David Rattner, MD, chief of the Division of Gastrointestinal and General Surgery at the Mass General Digestive Healthcare Center, answers frequently asked questions (FAQ) about the LINX® Reflux Management System, a new treatment option for gastroesophageal reflux disease (GERD).
Frequently asked questions: LINX® system
Q: What is the LINX® Reflux Management System?
A: The LINX® Reflux Management System is an FDA-approved device implanted laparoscopically. The system relies upon a flexible bracelet of magnetic titanium beads that, when placed around the esophagus, supports a weak lower esophageal sphincter (LES), the muscle that opens and closes to allow food to enter and stay in the stomach by restoring the body’s natural barrier to reflux.
Q: What are the risks associated with the LINX® procedure?
A: All surgical procedures have risks, such as the risks associated with anesthesia, risk of bleeding and risk of infection. These risks are small. The most common side effects of the LINX® system are difficulty swallowing, post-operative pain and temporary bloating of the stomach. In the long run, many surgeons have concern that the device might erode into the esophagus and need to be removed. This has not been observed in the clinical trials to date.
Q: How long does the procedure take?
A: Generally the procedure can be completed in approximately an hour. Every case is different, so there is some variability in the time it takes to perform the procedure.
Q: Will I be in the hospital after the procedure? If so, for how long?
A: After the procedure, you will be kept in the hospital overnight to be sure there are no complications from the surgery or anesthesia.
Q: How soon after the procedure can I eat?
A: You should be able to eat soft foods with 48 hours of surgery.
Q: How soon after the procedure can I resume normal physical activities?
A: Routine daily activities can begin within a few days of surgery when pain medicine is no longer required. Activities such as sit-ups or weight lifting, which require use of the abdominal muscles, should be deferred for three to six weeks.
Q: Will I have to take acid suppression medication after the procedure?
A: Based on the clinical trials performed prior to FDA approval of the device, only 10% of LINX® patients required daily medication at one- and two-year follow-up.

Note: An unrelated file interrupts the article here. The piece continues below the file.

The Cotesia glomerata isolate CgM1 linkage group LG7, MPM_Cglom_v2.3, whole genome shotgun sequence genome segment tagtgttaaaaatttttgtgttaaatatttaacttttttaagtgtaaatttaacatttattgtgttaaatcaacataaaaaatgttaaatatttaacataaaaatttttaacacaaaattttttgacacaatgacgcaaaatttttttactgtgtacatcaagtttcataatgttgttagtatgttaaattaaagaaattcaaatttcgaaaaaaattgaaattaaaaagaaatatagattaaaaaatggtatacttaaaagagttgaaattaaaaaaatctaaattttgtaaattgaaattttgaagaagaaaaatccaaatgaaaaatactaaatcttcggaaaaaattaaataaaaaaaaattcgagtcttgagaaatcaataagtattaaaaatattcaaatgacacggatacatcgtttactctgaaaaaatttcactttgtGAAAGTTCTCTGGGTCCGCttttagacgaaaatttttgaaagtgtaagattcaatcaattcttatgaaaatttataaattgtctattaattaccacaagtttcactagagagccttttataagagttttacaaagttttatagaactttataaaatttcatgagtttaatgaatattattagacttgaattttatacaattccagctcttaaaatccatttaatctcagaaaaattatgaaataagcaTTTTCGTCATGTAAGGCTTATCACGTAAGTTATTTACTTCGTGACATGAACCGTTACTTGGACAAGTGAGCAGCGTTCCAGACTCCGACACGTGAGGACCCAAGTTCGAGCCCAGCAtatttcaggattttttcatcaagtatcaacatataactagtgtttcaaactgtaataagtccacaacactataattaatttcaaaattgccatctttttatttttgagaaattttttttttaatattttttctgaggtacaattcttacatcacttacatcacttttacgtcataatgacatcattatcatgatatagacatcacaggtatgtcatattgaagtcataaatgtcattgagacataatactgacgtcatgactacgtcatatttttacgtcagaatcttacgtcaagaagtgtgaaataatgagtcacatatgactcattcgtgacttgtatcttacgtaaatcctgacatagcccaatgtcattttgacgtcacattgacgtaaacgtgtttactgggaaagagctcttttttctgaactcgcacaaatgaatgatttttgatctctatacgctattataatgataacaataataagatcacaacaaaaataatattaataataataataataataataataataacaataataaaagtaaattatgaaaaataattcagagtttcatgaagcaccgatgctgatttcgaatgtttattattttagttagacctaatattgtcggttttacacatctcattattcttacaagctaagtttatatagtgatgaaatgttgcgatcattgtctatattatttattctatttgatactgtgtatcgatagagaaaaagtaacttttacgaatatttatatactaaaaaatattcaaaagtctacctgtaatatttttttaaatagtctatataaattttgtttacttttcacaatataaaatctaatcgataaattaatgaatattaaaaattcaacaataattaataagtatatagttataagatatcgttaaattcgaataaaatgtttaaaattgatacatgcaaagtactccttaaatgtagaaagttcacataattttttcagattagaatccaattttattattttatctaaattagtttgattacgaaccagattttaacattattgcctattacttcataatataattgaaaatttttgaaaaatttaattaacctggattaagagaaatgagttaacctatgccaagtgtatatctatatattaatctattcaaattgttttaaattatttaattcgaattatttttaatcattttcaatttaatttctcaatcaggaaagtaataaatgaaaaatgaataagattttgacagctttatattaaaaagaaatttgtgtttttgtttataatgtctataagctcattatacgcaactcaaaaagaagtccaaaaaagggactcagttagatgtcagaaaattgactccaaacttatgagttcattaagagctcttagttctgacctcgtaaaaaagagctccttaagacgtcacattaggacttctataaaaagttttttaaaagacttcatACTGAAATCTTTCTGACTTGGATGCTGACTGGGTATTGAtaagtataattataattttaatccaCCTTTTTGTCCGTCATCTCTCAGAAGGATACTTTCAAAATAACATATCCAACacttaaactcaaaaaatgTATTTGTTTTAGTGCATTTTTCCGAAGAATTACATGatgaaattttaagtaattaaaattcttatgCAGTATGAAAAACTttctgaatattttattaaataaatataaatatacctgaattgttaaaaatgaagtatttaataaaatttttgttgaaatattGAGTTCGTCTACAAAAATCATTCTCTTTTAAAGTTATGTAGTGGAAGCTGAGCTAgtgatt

Q: Is there any risk the device will be too tight and cause food to get stuck?
A: Yes; about 3% of patients that have had the device implanted had this problem and required removal of the device.
Q: After the device is placed, is there any risk of infection?
A: There is always a small risk of infection whenever a foreign object is placed in the body, whether it is LINX®, a pacemaker or an artificial joint. There is not enough data at this time to calculate the percent risk of infection, but the early data suggests it is quite small.
Q: Will the device ever have to be removed?
A: The intent is for this device to be permanent. But, since there is no 10-year follow-up data available yet, we cannot be sure.
Q: Why can't I have an MRI with the procedure?
A: An MRI uses very strong magnets to create images and the LINX® system is susceptible to magnetic force. You could suffer significant injury if the LINX® device were in place while you underwent an MRI.
Q: Can I go through airport security with the device?
A: All patients are given a card stating they have an implanted medical device, much like people with a pacemaker or artificial hip.
Q: Is there any chance the LINX® system won’t work as well if I gain a lot of weight after the procedure?
A: The LINX® system works by creating a pressure of approximately 25 mm at the gastroesophageal junction (the place where the esophagus and stomach meet). Weight gain increases the pressure inside the abdomen, so it is possible that significant weight gain can create more pressure than the LINX® valve can counteract, leading to the return of reflux symptoms.
Q: Will my insurance company pay for LINX®?
A: Nearly all insurance companies pay for antireflux surgery. Since the LINX® procedure is a new form of antireflux surgery, insurers are learning about the procedure. We are working closely with them to obtain pre-authorization for these procedures on a case-by-case basis.
Q: If my insurance won't pay for it, how much would the procedure cost?
A: Please contact the Mass General Billing Office at 617-726-4098 or at firstname.lastname@example.org for more information.
Q: I have heard that because I had bariatric surgery, I am not a candidate for LINX®. Is it possible this will change and I could be eligible for the system in the future?
A: The LINX® system is not approved for use in patients who have had prior bariatric or esophageal surgery.
Q: If the LINX® device needs to be removed or isn't effective, can I have a standard Nissen fundoplication (NF)?
A: Patients often mention that an NF was suggested to them in the past, or they were considering it when they found out about LINX®. As the screening tests are the same for both procedures, NF may still be considered, providing testing doesn't exclude you. If you cannot or choose not to have LINX®, NF may still be an option.
Q: I know I have GERD and feel better on medications. Why do I need additional testing before the procedure?
A: In order to be sure you will benefit from strengthening the lower esophageal sphincter, it is essential to know and document that the muscles in the esophagus that create peristalsis generate enough pressure to open the LINX® magnetic ring. This is the purpose of Esophageal Motility Testing. Twenty-four hour pH testing is not necessary in all patients, but is frequently needed to prove that your symptoms correlate with actual reflux events.
To learn more about this procedure or to make an appointment, call 617-726-1893 or request an appointment online.